Well folks, it's finally over. From the opening tip against Sacramento to the final horn against what was left of Sacramento, Our Beloved
Puppies Zombies have finally closed the door on the 2008/09 NBA season.
In order to properly wrap up the season from a blog-perspective, I'm going to run a series of posts that go over various aspects of the campaign:
- Review of the season preview
- Analyze January and whether or not it was fluke or an indicator of future success
- Review and update our Building a Winner post
- Front office overview
- Update our stats page to show changes between 10, 20, 40, 60 and 82 games
- Update our draft board
- Season awards
- Player reviews
Let's start things off with a review of our season preview. Here is the most basic overview paragraph from that post:
For all of the poor decisions that the Wolves' front office has made in recent years, they are now building a team with a clear purpose and structure: a dominant post scorer, a solid-passing big with an advanced mid-range game, and proficient outside shooters.
Unfortunately for the Wolves, the inside/out game (with Kevin Love being the mid-range glue) never materialized under Randy Wittman. In a league that has gone three-ball happy, we expected the Wolves to have an intriguing combination of young talent that could track down missed long balls and turn them into inside scoring. We said that the team had two clear strengths (outside shooting and rebounding) and one gigantic weakness (free throw disparity).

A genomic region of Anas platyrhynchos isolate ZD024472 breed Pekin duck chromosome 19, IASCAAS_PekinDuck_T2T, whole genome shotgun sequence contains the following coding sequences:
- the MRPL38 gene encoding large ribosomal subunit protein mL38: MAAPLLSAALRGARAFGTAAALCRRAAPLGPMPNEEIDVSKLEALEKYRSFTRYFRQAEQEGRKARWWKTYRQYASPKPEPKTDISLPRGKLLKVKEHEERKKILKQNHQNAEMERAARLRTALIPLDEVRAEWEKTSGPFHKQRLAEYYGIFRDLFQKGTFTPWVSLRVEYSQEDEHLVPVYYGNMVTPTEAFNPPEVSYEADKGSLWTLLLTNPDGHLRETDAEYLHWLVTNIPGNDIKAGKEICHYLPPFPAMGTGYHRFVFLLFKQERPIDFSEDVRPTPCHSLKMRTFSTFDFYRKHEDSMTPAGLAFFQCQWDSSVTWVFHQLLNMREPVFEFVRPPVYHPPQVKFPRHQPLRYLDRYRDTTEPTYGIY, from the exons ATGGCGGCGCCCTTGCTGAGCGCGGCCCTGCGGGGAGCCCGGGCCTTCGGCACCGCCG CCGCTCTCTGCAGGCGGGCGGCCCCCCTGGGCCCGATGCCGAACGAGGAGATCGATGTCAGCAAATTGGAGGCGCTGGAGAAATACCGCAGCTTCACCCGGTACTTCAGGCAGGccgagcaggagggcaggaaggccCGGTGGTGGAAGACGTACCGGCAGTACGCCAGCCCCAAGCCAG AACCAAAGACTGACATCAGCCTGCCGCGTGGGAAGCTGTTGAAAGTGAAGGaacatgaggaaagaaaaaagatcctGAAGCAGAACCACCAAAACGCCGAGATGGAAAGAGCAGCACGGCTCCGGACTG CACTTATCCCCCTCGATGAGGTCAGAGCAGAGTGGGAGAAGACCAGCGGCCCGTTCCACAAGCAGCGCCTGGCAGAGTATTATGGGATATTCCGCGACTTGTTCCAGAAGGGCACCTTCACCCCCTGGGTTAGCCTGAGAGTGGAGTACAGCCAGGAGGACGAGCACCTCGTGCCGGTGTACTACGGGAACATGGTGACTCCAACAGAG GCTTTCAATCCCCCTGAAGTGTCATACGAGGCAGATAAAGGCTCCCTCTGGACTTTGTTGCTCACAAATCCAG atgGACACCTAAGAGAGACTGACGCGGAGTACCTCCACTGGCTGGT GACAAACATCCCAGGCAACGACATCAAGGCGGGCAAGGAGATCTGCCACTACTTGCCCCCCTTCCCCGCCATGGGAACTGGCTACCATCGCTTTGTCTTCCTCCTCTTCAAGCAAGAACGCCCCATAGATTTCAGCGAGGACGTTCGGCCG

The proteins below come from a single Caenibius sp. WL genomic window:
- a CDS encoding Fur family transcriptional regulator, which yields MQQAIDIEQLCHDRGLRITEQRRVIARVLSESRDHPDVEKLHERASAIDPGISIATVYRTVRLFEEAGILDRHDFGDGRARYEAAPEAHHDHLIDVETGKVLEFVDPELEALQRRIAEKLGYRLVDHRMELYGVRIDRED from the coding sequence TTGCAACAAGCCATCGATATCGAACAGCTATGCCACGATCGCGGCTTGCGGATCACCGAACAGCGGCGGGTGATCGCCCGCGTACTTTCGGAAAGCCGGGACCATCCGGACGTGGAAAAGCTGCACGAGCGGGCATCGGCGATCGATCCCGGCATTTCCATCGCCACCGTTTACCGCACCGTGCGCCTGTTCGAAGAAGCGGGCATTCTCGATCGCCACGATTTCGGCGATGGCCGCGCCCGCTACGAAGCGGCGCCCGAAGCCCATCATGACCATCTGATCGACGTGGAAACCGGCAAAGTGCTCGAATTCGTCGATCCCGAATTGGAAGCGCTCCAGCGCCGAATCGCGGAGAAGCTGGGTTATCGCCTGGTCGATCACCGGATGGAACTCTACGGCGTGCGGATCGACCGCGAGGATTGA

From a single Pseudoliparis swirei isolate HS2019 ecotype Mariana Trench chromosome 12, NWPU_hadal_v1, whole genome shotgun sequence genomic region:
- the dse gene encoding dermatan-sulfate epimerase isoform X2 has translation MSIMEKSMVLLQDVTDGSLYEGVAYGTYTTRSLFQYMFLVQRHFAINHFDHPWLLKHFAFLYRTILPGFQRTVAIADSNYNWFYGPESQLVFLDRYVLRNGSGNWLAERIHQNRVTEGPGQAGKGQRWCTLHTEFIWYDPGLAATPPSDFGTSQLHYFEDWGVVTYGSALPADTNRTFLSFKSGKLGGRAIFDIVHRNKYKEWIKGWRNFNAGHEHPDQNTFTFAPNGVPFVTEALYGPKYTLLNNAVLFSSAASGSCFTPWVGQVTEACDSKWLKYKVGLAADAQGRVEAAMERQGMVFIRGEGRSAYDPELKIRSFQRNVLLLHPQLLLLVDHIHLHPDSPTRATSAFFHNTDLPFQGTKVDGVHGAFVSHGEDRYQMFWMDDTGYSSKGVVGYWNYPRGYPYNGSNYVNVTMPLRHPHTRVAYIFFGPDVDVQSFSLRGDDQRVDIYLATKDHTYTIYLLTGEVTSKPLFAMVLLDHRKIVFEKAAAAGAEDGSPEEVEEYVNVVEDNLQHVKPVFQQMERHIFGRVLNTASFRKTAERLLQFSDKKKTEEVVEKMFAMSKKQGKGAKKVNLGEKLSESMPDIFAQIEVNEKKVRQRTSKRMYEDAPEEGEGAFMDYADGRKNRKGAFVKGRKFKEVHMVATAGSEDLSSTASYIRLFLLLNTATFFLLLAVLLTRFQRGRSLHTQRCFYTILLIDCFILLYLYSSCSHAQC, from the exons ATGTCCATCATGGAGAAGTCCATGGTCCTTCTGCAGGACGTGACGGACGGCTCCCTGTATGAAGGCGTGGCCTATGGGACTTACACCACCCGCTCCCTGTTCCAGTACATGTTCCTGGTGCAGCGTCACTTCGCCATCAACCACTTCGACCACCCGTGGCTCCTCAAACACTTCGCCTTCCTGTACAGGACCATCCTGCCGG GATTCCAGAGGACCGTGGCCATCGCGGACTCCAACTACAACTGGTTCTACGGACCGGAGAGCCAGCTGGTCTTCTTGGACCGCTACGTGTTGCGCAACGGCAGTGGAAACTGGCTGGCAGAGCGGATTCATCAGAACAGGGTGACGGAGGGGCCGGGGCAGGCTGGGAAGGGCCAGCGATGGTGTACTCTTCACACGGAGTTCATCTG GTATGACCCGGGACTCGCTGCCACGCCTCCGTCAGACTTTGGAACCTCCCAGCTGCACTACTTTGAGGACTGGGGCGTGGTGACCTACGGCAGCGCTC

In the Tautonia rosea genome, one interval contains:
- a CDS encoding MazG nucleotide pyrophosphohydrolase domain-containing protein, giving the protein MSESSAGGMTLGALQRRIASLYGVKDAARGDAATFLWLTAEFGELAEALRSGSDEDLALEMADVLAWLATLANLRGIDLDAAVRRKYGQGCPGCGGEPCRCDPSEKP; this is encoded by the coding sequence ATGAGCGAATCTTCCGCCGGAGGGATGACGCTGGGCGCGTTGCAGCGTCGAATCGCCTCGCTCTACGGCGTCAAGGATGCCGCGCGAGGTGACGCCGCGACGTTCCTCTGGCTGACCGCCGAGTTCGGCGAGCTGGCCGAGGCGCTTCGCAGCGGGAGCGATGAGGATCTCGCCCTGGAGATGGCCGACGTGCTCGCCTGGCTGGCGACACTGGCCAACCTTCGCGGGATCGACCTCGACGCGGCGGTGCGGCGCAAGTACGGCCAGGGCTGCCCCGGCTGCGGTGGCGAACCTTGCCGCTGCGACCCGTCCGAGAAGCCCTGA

While the team lived up to its rebounding promise, it was done in time and time again by poor shooting. Say what you will about Witt's coaching, but the guy was at the head of the bench for a team that only shot above 50% twice before he was fired.
The Wolves shot .434 from the floor in November. They went for .455 in January. They also took and made more 3s during their only winning month; taking 4.8 more shots and making a full 2 more of them. That's a lot of points being left on the table regardless of coaching. It's the type of thing that really plays into 3 point losses to OKC, 4 point overtime losses to the Spurs, 4 point losses to Portland, and 3 point losses to the Warriors. This isn't to make an excuse for Witt's awful coaching, but it is a reminder that this team's poor play has more to do with the players than the coaches. After 20 games, the Wolves had the league's 29th rated eFG, at 45.8%. That's awful. It's especially awful when you factor in their large number of FGAs. On the season, the Wolves took the 7th most FGAs in the league. They had the 21st most makes. Again, that's awful. It's also some major league dissonance. (It extends to their three point shooting; the Wolves had the 13th most attempts and the 19th most makes; a -6 dissonance score).
The primary culprits for this poor early-season perimeter shooting were Randy Foye, Mike Miller, and Rashad McCants. Despite a season-long discussion about Miller's reluctance to shoot, and despite a multi-season discussion about what in the hell the Wolves were thinking taking Randy Foye over Brandon Roy, Mr. McCants easily takes the cake for the one player that let down this club more than any other single player. It is really hard to overstate just how awful Shaddy played for the Wolves this year. Let's take a quick peak at something I wrote about these three players back on December 18th: